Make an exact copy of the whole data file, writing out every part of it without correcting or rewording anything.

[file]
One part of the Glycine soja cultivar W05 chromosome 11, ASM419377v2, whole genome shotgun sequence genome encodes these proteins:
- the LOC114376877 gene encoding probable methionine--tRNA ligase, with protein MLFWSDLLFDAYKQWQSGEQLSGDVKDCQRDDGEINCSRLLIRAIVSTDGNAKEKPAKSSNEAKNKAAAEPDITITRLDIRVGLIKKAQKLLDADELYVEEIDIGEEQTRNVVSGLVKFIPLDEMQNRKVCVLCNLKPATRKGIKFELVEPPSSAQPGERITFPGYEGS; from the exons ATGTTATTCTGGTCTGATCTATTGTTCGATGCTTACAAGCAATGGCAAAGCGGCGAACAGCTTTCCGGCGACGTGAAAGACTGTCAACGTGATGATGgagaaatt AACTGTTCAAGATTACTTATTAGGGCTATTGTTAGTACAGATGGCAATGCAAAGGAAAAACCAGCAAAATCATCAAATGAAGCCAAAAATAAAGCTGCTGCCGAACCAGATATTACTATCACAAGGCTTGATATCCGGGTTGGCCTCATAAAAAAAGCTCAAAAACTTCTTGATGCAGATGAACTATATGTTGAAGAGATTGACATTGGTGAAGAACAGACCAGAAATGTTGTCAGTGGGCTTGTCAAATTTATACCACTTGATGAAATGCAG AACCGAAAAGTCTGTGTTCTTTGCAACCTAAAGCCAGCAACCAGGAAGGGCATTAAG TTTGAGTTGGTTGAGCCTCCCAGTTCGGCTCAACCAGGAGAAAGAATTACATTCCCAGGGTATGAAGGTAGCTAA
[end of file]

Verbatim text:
One part of the Glycine soja cultivar W05 chromosome 11, ASM419377v2, whole genome shotgun sequence genome encodes these proteins:
- the LOC114376877 gene encoding probable methionine--tRNA ligase, with protein MLFWSDLLFDAYKQWQSGEQLSGDVKDCQRDDGEINCSRLLIRAIVSTDGNAKEKPAKSSNEAKNKAAAEPDITITRLDIRVGLIKKAQKLLDADELYVEEIDIGEEQTRNVVSGLVKFIPLDEMQNRKVCVLCNLKPATRKGIKFELVEPPSSAQPGERITFPGYEGS; from the exons ATGTTATTCTGGTCTGATCTATTGTTCGATGCTTACAAGCAATGGCAAAGCGGCGAACAGCTTTCCGGCGACGTGAAAGACTGTCAACGTGATGATGgagaaatt AACTGTTCAAGATTACTTATTAGGGCTATTGTTAGTACAGATGGCAATGCAAAGGAAAAACCAGCAAAATCATCAAATGAAGCCAAAAATAAAGCTGCTGCCGAACCAGATATTACTATCACAAGGCTTGATATCCGGGTTGGCCTCATAAAAAAAGCTCAAAAACTTCTTGATGCAGATGAACTATATGTTGAAGAGATTGACATTGGTGAAGAACAGACCAGAAATGTTGTCAGTGGGCTTGTCAAATTTATACCACTTGATGAAATGCAG AACCGAAAAGTCTGTGTTCTTTGCAACCTAAAGCCAGCAACCAGGAAGGGCATTAAG TTTGAGTTGGTTGAGCCTCCCAGTTCGGCTCAACCAGGAGAAAGAATTACATTCCCAGGGTATGAAGGTAGCTAA